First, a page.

I had the
good interesting fortune to run into the San Fransisco branch of the Women’s March today and stayed for the show as long as I could. Unfortunately I had not been prepared to meet the monster face-to-face, so I was only able to grab a bit of footage before my phone battery ran out.
Don’t you feel like Apple screws with you with that battery life thing? It’s like they want you to upgrade so your battery becomes complete bunk just as the new phones come out. I’m thinking about organizing a march.
Anyway, there were lots of signs of the variety you can imagine. I’d estimate the crowd at the beginning to be a few thousand at least, with many more rushing in before they actually left the staging and speaking area to march down Market street. The mood was upbeat and positive, but there was unsurprisingly no lack of vulgarity on display.
What I found most striking about the protest was how disjointed it was. The original theme was women’s rights, I guess because of Trump’s now infamous declaration of how he gropes the privates of women, or maybe because they think a president can actually repeal a Supreme Court decision. It is unclear even what the original impetus was anymore. At the San Fransisco march it was even more vague.
I stood in the rain and listened to 30 minutes of speeches from illegal immigrants complaining about not being treated like Americans. Black Lives Matter signs were scattered throughout the crowd. Some women carried signs about abortion but more carried signs about transgender rights or “queer” causes. It was a smorgasbord of outrage.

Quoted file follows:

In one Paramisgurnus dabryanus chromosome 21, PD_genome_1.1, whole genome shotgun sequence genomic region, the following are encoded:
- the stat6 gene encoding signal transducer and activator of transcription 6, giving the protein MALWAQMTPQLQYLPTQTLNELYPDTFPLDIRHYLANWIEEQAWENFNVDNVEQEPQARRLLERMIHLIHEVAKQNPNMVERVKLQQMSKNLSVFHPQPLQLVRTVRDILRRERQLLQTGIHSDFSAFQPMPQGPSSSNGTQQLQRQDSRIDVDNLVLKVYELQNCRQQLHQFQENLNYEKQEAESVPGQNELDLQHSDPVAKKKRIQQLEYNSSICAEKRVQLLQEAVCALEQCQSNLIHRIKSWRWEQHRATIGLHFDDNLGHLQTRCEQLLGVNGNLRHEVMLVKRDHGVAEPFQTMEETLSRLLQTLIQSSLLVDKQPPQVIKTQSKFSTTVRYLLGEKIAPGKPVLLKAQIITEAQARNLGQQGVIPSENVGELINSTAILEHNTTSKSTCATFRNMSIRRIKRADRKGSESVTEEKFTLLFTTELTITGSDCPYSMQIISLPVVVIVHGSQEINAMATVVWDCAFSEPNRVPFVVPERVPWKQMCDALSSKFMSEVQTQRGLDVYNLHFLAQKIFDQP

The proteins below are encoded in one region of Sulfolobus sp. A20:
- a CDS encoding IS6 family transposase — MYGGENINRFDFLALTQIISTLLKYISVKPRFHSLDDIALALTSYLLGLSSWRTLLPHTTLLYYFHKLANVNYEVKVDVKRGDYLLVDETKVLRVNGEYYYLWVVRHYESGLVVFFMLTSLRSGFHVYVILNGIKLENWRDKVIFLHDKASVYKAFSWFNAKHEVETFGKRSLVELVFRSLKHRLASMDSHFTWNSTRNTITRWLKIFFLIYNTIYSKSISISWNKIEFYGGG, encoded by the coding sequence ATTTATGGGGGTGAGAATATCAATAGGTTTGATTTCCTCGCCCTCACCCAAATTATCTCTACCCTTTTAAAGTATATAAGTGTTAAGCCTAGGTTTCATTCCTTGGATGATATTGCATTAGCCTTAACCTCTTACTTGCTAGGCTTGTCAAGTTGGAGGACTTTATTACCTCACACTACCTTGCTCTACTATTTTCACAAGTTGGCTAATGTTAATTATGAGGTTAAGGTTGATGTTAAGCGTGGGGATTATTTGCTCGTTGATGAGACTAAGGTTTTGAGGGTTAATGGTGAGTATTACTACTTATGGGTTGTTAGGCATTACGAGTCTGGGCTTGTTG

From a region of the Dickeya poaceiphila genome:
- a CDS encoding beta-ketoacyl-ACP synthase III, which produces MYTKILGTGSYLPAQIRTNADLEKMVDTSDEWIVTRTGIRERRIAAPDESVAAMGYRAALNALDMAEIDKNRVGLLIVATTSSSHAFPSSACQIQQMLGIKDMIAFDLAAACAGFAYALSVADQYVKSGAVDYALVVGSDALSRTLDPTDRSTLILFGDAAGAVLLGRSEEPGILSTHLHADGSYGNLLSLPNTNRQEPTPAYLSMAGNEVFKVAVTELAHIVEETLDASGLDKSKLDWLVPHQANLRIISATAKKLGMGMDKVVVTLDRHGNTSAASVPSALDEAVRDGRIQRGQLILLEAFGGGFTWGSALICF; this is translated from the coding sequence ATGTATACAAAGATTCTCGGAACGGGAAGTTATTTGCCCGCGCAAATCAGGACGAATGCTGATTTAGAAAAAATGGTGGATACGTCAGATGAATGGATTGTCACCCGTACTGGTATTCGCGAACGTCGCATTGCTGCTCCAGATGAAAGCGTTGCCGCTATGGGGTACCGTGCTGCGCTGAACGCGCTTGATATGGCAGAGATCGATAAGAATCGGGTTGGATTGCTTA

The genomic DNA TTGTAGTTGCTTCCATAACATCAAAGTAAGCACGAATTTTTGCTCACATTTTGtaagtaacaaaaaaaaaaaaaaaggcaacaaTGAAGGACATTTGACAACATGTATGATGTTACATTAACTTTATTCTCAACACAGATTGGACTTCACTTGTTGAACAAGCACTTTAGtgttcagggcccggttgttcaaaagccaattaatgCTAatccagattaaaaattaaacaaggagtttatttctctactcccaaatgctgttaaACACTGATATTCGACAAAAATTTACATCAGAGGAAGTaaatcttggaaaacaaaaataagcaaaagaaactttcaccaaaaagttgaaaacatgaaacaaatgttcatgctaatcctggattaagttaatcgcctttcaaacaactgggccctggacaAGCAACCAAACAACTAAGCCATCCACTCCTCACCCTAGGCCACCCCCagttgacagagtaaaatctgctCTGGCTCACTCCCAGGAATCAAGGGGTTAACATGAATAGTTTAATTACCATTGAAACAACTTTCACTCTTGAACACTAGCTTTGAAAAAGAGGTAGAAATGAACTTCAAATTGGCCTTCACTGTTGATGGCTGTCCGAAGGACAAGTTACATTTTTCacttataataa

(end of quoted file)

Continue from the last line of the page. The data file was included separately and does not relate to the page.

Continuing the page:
The truth is, while I found all of these vague hysterics amusing, people were generally kind and enjoying themselves. It wasn’t like the Occupy Wall Street protests I’ve been around in the past. I did not continue on to march with them, so I have no idea how behavior may have changed once they were on the move, but as we stood to listen to speeches and music it was clear people were there for what they felt was good cause and they were in good cheer. Perhaps their attitudes might have changed if I’d identified myself as “the enemy”, but regardless I didn’t feel weird or threatened. People were happy and many spoke of not wanting to spend four years feeling terrified. They looked at these protests as a way to be hopeful.
What really stood out was that for all the fear-mongering and terror coming from the left in the days following Trump’s election, when pressed, most people couldn’t really say what they thought was going to happen. They had their soundbite answers about abortion and (this one still cracks me up) conversion therapy, but in the end no one could really put a finger on exactly what Trump planned to do. If more people would step back for a moment and take breath and think about that, they might at least be willing to put down the pitchforks and wait for this man with no government record to make an actual move before they panic.
This young man was actually really nice and the more I spoke to him the more I realized he had no nefarious intentions. He just wanted to feel safe. The truth is…he just doesn’t know what to expect…
…and basically neither did this guy.
I left the march feeling more sad than angry. Sad that so many people are so scared of a man who hasn’t done anything for or against us yet. If we could all take a posture of “wait and see” we might all find a way to at least walk together through that unknown over the next four years.